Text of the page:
Back over the causeway from the Cayo to the Villa Clara mainland, the real Cuba starts, with its intoxicating and sparse traffic of vintage Cadillacs, distressed Ladas and horses and carts framed against fields of cattle, palms and sugar cane. But here, too – despite the picturesque dereliction in many places – tourism is also developing at knots.

In Cuba’s fifth-biggest city, Santa Clara (capital of the Villa Clara province) where in December 1958 Che Guevara cemented the revolution by blasting Fulgencio Batista’s train, you’ll find Che’s astonishingly pietistic shrine and the dramatic memorial to the blast itself – complete with a sculpture of the “explosion” rendered in concrete.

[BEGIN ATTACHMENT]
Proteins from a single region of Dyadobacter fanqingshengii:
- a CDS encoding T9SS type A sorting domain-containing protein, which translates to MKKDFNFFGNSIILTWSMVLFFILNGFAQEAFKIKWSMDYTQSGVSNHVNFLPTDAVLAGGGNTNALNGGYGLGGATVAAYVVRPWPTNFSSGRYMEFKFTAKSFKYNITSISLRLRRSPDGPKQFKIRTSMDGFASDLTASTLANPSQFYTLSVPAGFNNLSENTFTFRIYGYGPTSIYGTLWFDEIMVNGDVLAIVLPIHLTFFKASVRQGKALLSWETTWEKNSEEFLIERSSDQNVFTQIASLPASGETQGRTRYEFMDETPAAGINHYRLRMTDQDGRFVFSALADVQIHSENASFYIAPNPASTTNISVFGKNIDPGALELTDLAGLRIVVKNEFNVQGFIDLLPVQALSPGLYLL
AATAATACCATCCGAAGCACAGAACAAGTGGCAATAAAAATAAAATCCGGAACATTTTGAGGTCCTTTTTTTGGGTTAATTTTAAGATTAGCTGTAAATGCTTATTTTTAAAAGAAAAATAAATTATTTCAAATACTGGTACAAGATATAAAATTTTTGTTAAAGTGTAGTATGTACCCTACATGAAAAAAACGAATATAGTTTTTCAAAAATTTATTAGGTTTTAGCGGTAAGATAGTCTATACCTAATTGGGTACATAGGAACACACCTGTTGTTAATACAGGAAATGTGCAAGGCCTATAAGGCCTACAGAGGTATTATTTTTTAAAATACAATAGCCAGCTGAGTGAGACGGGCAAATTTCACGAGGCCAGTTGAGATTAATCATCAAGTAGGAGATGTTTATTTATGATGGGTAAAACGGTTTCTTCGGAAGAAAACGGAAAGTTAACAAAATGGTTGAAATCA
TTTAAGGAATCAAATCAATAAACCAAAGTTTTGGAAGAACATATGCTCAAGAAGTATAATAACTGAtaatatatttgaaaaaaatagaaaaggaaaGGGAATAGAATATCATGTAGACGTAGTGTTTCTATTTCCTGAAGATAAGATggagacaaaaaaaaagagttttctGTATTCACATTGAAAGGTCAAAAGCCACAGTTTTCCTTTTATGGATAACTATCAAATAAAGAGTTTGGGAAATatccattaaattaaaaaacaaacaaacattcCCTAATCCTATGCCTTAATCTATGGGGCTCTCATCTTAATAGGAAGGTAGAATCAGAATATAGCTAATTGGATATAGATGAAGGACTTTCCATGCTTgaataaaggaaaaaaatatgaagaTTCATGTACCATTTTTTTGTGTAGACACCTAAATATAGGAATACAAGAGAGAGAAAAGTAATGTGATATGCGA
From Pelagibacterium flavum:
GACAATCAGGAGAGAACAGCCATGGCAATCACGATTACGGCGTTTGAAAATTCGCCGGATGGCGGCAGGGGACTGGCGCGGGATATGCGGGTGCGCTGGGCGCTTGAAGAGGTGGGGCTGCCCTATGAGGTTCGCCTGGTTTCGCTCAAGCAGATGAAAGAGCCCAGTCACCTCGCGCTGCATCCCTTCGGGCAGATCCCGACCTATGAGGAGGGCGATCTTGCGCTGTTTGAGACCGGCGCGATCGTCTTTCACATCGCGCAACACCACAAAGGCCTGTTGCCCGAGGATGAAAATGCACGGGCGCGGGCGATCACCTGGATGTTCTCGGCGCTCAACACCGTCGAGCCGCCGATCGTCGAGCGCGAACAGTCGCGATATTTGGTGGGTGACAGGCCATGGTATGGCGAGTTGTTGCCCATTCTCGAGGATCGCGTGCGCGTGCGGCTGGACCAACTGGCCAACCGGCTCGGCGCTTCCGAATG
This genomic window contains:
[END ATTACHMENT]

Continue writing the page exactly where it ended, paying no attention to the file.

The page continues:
At nearby Remedios, tourism is galloping ahead. “In 2014 there was only one hotel and a few backpackers,” a Cuban tourism official says to me. Now the glossy interventions include the grand hotels Bauza and Leyendas, arranged around a huge and elegant square fringed with Barbie-pink restaurants, bars and vendors of gimcrack souvenirs. The town of Sagua La Grande is more crumbling yet, but at the biting point of mass tourism, with new hotels including the Sagua and the Palacio Arenas. Only the restrictive state WiFi – accessed by scratchcard – is holding this package back.